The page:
ASU technology weaves electronics, indigenous culture
The misconception that technology includes anything with a microchip is prevalent today, but technology goes beyond just mere circuits and wires.
Arizona State University’s E2 (ethno-electronic) Textiles Project combines hundreds of years of indigenous culture and melds it with electronics to create educational, innovative art – a perfect balance that simultaneously honors the past as it steps toward the future.
Featured in ASU’s newest College of Liberal Arts and Sciences Magazine, professor Bryan Brayboy of ASU’s School of Social Transformation explains that e-textiles introduce lights, namely LED lights, in apparel such as boots, jackets and shirts, much like the clothing worn by the band Black Eyed Peas during their 2011 halftime show at the Super Bowl.
“E2-textiles allow us to connect computer science programming and what people already know,” Brayboy said.
An example of “what’s known” is the numerous canal systems seen throughout the valley created by the Hohokam; Brayboy calls this type of native knowledge Indigenous Knowledge Systems (IKS).
“Combining indigenous ways of knowledge with computer programming helps young people understand technology is not just electronics,” Brayboy said.
Brayboy said he hopes the program resonates with students and their culture.
“I want to help young people see the connection between IKS and programming, and get people to understand that technology is also about utilizing the environment around you to survive,” Brayboy said. “Your iPad is not the only form of technology.”
Brayboy credits Kristin Searle, a doctoral candidate from University of Pennsylvania and affiliate faculty with ASU, for bringing the project to ASU.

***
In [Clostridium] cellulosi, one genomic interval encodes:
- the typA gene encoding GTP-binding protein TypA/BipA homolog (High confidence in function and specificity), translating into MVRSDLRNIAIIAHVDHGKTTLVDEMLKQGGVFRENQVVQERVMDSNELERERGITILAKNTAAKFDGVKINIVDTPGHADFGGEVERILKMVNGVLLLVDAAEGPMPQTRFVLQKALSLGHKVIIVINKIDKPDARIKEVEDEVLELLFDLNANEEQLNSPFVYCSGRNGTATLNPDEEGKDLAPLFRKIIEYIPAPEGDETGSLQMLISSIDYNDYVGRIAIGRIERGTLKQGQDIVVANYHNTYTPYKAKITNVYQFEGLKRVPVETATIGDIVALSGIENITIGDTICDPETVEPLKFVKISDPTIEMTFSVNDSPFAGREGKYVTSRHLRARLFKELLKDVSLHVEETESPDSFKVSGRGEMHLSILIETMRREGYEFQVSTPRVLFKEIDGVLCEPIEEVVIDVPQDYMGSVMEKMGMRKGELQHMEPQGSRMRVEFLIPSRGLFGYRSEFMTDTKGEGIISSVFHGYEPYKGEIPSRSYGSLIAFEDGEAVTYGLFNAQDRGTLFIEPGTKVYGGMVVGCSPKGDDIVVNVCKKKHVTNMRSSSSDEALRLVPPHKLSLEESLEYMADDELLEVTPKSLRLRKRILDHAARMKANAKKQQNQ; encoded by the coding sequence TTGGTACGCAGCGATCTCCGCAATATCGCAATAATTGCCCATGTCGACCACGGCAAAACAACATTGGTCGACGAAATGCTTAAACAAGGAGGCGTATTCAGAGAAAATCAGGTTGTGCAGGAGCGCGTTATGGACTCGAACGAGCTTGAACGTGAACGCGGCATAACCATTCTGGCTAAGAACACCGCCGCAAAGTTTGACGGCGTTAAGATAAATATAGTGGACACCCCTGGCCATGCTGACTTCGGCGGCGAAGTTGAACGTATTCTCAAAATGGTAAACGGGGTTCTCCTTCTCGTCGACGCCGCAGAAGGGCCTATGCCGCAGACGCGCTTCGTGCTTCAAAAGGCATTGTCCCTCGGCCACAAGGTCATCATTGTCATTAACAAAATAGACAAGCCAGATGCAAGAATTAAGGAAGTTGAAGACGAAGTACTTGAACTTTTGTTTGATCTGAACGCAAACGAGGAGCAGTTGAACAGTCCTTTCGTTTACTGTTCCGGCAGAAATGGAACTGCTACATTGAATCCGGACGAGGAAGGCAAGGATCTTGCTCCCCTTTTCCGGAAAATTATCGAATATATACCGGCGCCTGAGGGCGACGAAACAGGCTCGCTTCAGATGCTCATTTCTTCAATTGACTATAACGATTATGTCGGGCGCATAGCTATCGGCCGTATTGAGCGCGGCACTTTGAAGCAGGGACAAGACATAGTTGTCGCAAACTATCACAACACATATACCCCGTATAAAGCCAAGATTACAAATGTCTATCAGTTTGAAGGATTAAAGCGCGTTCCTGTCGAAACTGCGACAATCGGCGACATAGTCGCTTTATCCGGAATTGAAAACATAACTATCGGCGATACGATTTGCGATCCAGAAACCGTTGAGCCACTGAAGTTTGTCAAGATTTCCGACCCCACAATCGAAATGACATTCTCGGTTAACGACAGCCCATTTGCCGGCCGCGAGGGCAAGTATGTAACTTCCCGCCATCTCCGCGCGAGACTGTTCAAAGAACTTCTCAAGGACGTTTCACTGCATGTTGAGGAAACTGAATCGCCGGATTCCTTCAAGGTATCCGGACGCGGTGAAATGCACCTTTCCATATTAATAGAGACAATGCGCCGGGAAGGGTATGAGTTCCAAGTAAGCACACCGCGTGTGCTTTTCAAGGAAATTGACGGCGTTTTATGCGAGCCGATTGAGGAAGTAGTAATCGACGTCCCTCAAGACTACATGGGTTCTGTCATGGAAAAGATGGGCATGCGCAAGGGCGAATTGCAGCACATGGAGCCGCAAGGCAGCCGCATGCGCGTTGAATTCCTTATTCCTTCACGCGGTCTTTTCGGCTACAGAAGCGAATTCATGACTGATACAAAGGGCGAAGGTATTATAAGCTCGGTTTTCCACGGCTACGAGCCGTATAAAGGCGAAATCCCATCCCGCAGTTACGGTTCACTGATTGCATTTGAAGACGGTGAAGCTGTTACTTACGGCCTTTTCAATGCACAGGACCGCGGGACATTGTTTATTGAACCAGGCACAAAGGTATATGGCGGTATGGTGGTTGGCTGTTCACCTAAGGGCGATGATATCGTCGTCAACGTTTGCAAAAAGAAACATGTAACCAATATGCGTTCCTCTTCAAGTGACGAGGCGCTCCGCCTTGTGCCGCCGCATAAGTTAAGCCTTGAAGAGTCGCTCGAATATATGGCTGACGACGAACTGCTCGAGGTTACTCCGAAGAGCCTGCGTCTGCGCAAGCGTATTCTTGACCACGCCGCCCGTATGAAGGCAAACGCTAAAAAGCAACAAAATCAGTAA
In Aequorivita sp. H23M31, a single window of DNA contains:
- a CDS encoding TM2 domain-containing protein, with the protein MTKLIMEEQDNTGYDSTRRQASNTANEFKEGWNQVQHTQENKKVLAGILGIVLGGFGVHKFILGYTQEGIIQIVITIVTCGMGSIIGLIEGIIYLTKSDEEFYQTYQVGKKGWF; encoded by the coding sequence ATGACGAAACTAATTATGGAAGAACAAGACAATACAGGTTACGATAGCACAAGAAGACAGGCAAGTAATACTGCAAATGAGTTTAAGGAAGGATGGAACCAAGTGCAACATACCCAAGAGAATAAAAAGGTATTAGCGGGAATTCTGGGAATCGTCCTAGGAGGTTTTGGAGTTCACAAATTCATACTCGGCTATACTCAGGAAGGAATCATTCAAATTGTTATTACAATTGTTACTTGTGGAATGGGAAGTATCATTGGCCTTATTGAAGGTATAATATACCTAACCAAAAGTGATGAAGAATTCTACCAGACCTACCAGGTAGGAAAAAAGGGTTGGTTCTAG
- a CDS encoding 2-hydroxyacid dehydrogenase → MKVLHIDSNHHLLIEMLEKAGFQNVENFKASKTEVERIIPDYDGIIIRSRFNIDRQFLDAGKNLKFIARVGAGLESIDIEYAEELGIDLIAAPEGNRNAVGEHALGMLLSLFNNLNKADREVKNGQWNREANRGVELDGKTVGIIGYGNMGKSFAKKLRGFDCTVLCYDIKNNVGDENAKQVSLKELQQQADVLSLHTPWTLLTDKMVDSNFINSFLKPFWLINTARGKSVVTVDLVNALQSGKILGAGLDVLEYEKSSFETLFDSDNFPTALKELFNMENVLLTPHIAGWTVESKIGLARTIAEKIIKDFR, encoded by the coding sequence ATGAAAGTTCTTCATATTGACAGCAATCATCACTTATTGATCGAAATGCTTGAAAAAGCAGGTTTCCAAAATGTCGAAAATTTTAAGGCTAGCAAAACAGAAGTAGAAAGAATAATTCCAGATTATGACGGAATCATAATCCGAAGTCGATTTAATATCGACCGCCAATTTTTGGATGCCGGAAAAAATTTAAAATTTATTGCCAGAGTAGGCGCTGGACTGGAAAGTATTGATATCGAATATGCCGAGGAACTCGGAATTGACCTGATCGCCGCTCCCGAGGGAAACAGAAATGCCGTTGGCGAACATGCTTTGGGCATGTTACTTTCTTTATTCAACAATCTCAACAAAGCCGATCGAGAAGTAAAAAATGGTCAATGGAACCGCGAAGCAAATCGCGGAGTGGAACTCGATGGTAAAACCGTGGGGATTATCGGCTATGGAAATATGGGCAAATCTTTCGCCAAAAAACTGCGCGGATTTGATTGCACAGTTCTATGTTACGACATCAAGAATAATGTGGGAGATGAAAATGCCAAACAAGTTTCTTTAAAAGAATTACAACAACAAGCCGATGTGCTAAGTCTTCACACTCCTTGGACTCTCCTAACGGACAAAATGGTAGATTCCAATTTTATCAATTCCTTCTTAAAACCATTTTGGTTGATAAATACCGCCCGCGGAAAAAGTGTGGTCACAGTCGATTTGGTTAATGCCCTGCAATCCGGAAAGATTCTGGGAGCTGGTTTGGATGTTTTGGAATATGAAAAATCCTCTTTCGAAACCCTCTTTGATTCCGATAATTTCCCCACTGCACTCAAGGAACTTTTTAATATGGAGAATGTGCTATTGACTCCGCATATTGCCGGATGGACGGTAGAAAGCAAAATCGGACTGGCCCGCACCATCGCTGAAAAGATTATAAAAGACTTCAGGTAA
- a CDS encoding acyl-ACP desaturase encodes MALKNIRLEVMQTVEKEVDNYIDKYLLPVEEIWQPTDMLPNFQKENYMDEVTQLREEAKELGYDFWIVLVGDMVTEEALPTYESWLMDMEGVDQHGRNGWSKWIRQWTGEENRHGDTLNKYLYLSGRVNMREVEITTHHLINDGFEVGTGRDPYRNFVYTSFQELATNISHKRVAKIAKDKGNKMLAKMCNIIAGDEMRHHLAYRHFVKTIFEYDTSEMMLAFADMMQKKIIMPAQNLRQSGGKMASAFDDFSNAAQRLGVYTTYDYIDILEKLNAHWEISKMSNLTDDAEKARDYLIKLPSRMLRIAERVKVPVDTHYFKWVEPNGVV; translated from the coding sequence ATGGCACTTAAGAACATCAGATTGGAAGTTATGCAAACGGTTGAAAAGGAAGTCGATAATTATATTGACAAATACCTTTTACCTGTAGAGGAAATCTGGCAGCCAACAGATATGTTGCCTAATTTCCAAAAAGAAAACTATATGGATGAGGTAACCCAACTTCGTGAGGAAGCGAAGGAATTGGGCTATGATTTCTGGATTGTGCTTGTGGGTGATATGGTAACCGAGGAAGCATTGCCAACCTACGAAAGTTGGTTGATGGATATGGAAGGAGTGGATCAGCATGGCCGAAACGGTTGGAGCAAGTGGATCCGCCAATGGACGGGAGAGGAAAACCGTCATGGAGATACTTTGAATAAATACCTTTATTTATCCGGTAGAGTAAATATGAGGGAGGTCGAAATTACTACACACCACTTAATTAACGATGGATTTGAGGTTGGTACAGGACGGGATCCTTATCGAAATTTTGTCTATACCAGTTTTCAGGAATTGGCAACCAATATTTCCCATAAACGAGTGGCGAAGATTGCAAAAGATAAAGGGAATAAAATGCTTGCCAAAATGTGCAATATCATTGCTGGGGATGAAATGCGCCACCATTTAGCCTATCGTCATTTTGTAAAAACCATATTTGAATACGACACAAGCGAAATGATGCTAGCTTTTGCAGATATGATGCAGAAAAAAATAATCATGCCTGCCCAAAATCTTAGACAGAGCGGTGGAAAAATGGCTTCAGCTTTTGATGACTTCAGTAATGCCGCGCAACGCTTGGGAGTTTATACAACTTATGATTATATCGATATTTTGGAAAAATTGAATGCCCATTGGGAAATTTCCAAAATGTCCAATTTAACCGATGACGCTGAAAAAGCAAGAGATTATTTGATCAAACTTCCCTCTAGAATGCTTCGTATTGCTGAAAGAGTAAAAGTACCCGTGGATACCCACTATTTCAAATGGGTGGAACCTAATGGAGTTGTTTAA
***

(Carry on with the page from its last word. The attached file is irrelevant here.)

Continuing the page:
“I knew we needed a grant partner who could facilitate a strong partnership with a native community and Dr. Brayboy was able to do that through ASU’s Center for Indian Education,” Searle said.
“The idea with e-textiles is not only to make art that is pleasing to look at, but develop that art with technology in the form of computer programming through student creation,” Brayboy said. “Students use a computer to program a microcontroller, a Lilypad Arduino, the size of a quarter. This small computer is sewn into the clothing with conductive thread, and what the student has programmed determines whether the LEDs light up to the beat of music or other things.”
Searle is collaborating with Cristobal Martinez, an ASU graduate student whose abilities have proven invaluable to the project.
“He’s a master artist and an energetic teacher,” Searle said. “His scholarship constantly brings new perspectives to bear on our collective research.”
“Martinez and Searle spend around 40 minutes a day with young people teaching them what it is to be a native person,” Brayboy said. “What does it mean for these students to learn about their culture and native language? You get to do this and still be an O’odham or Piipaash.”
The ability of the program to travel from classroom-to-classroom is key to the program’s success.
“Nothing is more rewarding than when a student seeks out a computer to program an e-textile birthday present for her mother outside of class time or when a teacher reports that a student wore his light-up jacket throughout English class,” Searle said. “Students’ curiosity and the ways in which they have experimented with and pushed back against our curriculum have fundamentally altered how we think about teaching and learning with e-textiles materials.”
Not only does the project provide illuminating, intrinsic value, but it’s potentially a lifesaving tool. Lighted apparel can alert drivers to the presence of children on the street or road, and it is especially useful in places like Alaska, where children walk to school during Alaska’s 24-hour cycle of darkness.
“It’s a big issue in Alaska when it gets dark in the winter,” Brayboy said. “You can do this with reflective tape too, but it’s the process of creating art and design that is compelling.”
As the project grows and continues to evolve, Brayboy is already thinking about what’s next for the project.
“The next iteration for us is how to potentially introduce programming courses out at Salt River Pima-Maricopa Indian Community taught by faculty at ASU,” Brayboy said. “What we’re talking about here is an opportunity for people to be involved with their community and to be computer scientists.
“That is what we should be doing as an institution. Giving students who are invested in the state the power to accomplish their goals,” he said.
Read more about this project, alumni, student and faculty stories: CLAS Magazine.
Story written by Anthony Costello